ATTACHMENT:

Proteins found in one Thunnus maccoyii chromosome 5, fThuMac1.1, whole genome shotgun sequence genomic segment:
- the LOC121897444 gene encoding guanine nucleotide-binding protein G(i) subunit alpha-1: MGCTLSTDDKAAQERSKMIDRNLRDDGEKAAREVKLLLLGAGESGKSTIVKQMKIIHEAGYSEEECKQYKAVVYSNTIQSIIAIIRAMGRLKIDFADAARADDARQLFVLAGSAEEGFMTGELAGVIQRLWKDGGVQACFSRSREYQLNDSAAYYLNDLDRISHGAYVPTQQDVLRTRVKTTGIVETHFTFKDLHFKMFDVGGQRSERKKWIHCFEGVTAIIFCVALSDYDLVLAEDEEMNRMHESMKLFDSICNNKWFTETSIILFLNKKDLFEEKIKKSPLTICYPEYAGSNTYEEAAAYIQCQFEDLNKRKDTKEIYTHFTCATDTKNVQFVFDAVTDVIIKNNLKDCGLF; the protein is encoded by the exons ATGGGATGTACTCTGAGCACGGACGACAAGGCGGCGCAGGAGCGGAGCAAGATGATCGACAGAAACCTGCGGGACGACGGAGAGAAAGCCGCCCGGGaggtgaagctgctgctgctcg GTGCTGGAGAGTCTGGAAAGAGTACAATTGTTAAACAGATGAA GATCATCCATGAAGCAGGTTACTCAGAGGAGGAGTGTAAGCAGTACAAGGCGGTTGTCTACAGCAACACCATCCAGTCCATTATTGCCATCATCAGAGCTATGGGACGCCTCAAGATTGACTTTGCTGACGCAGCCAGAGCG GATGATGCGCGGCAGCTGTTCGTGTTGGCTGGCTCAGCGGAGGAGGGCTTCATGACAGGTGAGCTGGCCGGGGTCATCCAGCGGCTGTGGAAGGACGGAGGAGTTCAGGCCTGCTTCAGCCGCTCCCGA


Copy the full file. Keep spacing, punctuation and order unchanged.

Proteins found in one Thunnus maccoyii chromosome 5, fThuMac1.1, whole genome shotgun sequence genomic segment:
- the LOC121897444 gene encoding guanine nucleotide-binding protein G(i) subunit alpha-1: MGCTLSTDDKAAQERSKMIDRNLRDDGEKAAREVKLLLLGAGESGKSTIVKQMKIIHEAGYSEEECKQYKAVVYSNTIQSIIAIIRAMGRLKIDFADAARADDARQLFVLAGSAEEGFMTGELAGVIQRLWKDGGVQACFSRSREYQLNDSAAYYLNDLDRISHGAYVPTQQDVLRTRVKTTGIVETHFTFKDLHFKMFDVGGQRSERKKWIHCFEGVTAIIFCVALSDYDLVLAEDEEMNRMHESMKLFDSICNNKWFTETSIILFLNKKDLFEEKIKKSPLTICYPEYAGSNTYEEAAAYIQCQFEDLNKRKDTKEIYTHFTCATDTKNVQFVFDAVTDVIIKNNLKDCGLF; the protein is encoded by the exons ATGGGATGTACTCTGAGCACGGACGACAAGGCGGCGCAGGAGCGGAGCAAGATGATCGACAGAAACCTGCGGGACGACGGAGAGAAAGCCGCCCGGGaggtgaagctgctgctgctcg GTGCTGGAGAGTCTGGAAAGAGTACAATTGTTAAACAGATGAA GATCATCCATGAAGCAGGTTACTCAGAGGAGGAGTGTAAGCAGTACAAGGCGGTTGTCTACAGCAACACCATCCAGTCCATTATTGCCATCATCAGAGCTATGGGACGCCTCAAGATTGACTTTGCTGACGCAGCCAGAGCG GATGATGCGCGGCAGCTGTTCGTGTTGGCTGGCTCAGCGGAGGAGGGCTTCATGACAGGTGAGCTGGCCGGGGTCATCCAGCGGCTGTGGAAGGACGGAGGAGTTCAGGCCTGCTTCAGCCGCTCCCGA